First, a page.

Wild Greens Nutritional Benefits.

Wild greens are not your ordinary supermarket greens. Some are, in a good way, very strong in flavor. With careful experimentation you will develop your preferred amount and combinations. The nutritional benefits of wild greens is also note worthy.

Dandelion greens, one that is so plentiful it can be found nearly anywhere, is an excellent source of vitamin K. The importance of this vitamin is within it’s ability to support the development of bone tissue and over calcification of the human body. (2) According to research, Vitamin K is likely of benefit to individuals diagnosed with Chronic Kidney Disease (CKD). (3) One cup of dandelion greens can potentially contain more than 500% of your daily vitamin K requirements. (4)

Chickweed is one of my personal favorites with adorable tiny leaves and a mild flavor. Chickweed can potentially contain drastically high amounts of vitamin C, and was historically used to cure scurvy. It is also a perfect topping for your salads.

 

Other Common Edible Wild Greens.

I find young plantain leaves to be almost identical in taste to spinach. You may already be familiar with plantain without realizing it. The seeds from the plantain are used for their digestive health support as psyllium husk. A study in the European Journal of Clinical Nutrition found that psyllium husk may offer therapeutic benefits to individuals with diabetes II. (5)

Lambsquarter is an excellent source of B vitamins. The leaves are a little fuzzy and have no strong bitter or distinct flavor so they’re quite easy to add into a salad mix.

If you feel up to a prickly challenge. Bedstraw, which may help with symptoms associated with fluid retention, can be finely chopped and eaten as a salad topping. So long as it is chopped small enough, it blends in well with a salad.

 

But aren’t they bitter?

I’m guessing that you’ve snarled your nose at least once if the thought of eating wild greens is a new idea. I know I personally wasn’t too eager to start. That was until curiosity got the best of me, coupled with delightful flash-back childhood memories of chomping down sourgrass, common yellow woodsorrel, in the yard.

Bitter is the lost flavor of our diets and is an easy addition to add to your meal. There is a very good chance that your mouth is now salivating just by the mention of eating a bitter food. Bitter and sour foods are the flavors that best stimulates your gallbladder to release bile for proper digestion. My personal favorite bitter herb is dandelion greens.

 

Rules to Follow Before You Harvest Edible Wild Greens.

There are a few important common sense rules to note before you begin harvesting wild edibles. When harvesting wild greens, please triple check that the greens your are choosing are indeed safe for consumption. When in doubt, just don’t eat it. The risk of eating a toxic plant mistaken for an edible one is not a risk worth taking. Harvest from areas that no animals (pets included) are excreting waste. Also, if it is a community space be sure that no one is spraying chemicals on the ground from where you harvest. Some people wage chemical war on dandelions, so ask first before you eat them. Another important note, for your first time eating wild greens, eat only a small garnish sized amount until you know how your body responds. Wild edibles have restorative properties, so it’s best to add them in slowly. For collecting, I find it easiest to dedicate one garden spot as a wild greens bed just the same as you would a bed of lettuce or kale. I only move the wild greens to this spot, water, and let them do as they please. I suppose you could technically argue that is not wild foraging and I am sure most of my neighbors thought it odd to intentionally fill my flower bed with wild dandelion greens. But that’s okay, we’re all a little odd in our own way.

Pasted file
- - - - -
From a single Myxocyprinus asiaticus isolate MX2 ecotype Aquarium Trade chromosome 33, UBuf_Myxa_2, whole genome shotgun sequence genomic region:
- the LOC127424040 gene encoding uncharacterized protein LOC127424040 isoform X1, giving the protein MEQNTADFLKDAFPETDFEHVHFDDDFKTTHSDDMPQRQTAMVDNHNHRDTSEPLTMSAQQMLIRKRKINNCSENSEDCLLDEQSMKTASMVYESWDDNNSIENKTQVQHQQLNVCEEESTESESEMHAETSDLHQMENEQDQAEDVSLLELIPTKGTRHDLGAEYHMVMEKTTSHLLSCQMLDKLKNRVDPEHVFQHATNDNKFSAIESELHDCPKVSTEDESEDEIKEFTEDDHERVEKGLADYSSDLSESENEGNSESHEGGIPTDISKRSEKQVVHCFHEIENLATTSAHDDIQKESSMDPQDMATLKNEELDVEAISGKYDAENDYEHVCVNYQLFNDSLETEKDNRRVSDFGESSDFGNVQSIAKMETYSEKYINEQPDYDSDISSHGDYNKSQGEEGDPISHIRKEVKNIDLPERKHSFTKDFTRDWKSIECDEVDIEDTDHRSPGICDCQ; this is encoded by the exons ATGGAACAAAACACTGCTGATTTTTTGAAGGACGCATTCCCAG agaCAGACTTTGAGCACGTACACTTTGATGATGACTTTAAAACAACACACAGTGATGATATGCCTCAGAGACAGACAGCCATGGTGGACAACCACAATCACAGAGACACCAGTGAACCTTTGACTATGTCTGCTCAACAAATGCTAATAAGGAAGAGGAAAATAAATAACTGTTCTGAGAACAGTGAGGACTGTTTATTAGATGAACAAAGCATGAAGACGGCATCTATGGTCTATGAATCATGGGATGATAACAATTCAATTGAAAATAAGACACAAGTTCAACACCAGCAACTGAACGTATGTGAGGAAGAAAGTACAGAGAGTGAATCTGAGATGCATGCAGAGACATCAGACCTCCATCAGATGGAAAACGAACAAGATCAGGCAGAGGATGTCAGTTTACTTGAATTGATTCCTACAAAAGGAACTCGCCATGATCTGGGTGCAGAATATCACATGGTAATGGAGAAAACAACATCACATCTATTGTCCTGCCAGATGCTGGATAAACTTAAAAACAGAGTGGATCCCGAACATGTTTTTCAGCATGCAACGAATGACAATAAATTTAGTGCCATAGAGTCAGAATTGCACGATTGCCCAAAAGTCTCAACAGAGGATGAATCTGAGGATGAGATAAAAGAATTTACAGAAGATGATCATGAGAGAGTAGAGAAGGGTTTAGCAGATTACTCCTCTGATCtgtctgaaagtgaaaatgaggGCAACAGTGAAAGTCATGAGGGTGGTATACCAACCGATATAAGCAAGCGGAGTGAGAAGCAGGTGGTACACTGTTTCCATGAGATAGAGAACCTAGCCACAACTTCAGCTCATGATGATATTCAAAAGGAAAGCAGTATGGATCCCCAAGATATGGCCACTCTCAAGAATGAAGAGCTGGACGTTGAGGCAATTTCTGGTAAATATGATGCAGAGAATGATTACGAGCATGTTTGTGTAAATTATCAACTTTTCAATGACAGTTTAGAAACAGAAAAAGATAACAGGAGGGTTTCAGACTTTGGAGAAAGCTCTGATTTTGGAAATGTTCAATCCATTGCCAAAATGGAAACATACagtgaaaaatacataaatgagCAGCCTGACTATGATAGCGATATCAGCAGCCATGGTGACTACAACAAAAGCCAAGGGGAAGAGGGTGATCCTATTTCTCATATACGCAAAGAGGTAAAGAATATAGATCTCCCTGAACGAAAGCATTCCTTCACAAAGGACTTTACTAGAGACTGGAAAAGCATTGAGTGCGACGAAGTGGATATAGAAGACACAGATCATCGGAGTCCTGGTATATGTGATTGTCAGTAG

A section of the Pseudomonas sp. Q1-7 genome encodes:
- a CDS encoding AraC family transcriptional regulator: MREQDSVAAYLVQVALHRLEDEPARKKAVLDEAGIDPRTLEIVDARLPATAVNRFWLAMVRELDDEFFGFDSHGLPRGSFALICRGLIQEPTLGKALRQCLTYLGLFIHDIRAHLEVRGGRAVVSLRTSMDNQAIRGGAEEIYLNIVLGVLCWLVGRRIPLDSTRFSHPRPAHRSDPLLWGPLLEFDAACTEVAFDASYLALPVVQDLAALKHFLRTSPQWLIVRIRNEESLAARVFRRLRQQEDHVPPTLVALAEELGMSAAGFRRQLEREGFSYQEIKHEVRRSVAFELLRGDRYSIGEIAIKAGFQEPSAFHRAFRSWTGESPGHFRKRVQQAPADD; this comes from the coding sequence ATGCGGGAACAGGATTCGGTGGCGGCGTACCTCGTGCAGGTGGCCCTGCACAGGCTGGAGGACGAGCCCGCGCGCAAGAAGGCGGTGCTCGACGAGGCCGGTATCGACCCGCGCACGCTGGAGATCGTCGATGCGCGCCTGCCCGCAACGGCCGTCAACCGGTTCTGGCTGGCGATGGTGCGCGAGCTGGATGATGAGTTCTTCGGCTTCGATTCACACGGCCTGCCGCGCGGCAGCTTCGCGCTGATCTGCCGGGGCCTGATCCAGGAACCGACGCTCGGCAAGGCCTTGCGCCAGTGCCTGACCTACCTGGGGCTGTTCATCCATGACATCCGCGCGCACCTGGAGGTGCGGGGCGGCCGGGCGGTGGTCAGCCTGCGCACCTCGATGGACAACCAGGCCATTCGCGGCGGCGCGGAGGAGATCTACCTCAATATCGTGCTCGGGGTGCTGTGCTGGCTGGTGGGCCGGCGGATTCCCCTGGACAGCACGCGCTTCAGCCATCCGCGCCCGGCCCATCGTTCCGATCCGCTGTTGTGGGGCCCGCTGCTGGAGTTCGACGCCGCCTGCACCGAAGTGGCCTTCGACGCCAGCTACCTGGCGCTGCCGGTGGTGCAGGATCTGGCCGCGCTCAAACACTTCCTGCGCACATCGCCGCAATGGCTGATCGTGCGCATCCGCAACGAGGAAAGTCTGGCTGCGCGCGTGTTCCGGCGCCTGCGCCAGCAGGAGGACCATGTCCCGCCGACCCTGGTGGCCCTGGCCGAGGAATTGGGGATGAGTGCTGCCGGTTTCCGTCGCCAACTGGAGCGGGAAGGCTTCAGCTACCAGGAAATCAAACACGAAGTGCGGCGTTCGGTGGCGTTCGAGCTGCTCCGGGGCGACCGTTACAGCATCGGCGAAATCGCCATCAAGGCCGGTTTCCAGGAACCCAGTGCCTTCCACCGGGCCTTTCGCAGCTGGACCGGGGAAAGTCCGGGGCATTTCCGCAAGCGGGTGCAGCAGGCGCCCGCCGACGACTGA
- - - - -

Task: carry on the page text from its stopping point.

The greens pictured above are so vibrant and delicious in flavor. Because the flavor is strong, I use these wild greens as an addition to a large red and green leaf lettuce salad. 

Will you eat wild greens?

Do you plan to harvest your own wild greens? If you would like more information and book suggestions, check my Pinterest boards as mentioned above. They contain links to videos, websites, and books to give you a well rounded understanding of how to collect and eat wild edibles. 

Much Love, Jessie from the Curing Vision Website www.CuringVision.com

Sources:

  1. https://www.nytimes.com/2013/05/26/opinion/sunday/breeding-the-nutrition-out-of-our-food.html
  2. https://www.ncbi.nlm.nih.gov/pubmed/30717170
  3. https://www.ncbi.nlm.nih.gov/pubmed/22516723
  4. https://draxe.com/dandelion-root/
  5. http://europepmc.org/abstract/MED/12209371

This post contains affiliate links. The information shared here is for educational purposes only. It is not meant to treat, cure, or diagnose. Please speak with your doctor before making changes to your diet.